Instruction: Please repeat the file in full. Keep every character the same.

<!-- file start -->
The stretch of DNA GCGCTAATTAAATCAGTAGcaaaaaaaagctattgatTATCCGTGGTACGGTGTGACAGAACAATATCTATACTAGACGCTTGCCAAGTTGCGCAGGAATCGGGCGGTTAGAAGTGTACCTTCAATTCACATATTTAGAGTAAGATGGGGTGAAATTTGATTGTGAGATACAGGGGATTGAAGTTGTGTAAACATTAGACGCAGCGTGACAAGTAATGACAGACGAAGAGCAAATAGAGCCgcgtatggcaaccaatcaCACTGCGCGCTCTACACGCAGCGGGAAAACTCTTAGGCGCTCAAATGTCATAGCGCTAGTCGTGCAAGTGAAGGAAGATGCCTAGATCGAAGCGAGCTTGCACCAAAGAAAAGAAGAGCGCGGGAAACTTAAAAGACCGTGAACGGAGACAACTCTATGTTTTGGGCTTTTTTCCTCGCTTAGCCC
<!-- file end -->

The stretch of DNA GCGCTAATTAAATCAGTAGcaaaaaaaagctattgatTATCCGTGGTACGGTGTGACAGAACAATATCTATACTAGACGCTTGCCAAGTTGCGCAGGAATCGGGCGGTTAGAAGTGTACCTTCAATTCACATATTTAGAGTAAGATGGGGTGAAATTTGATTGTGAGATACAGGGGATTGAAGTTGTGTAAACATTAGACGCAGCGTGACAAGTAATGACAGACGAAGAGCAAATAGAGCCgcgtatggcaaccaatcaCACTGCGCGCTCTACACGCAGCGGGAAAACTCTTAGGCGCTCAAATGTCATAGCGCTAGTCGTGCAAGTGAAGGAAGATGCCTAGATCGAAGCGAGCTTGCACCAAAGAAAAGAAGAGCGCGGGAAACTTAAAAGACCGTGAACGGAGACAACTCTATGTTTTGGGCTTTTTTCCTCGCTTAGCCC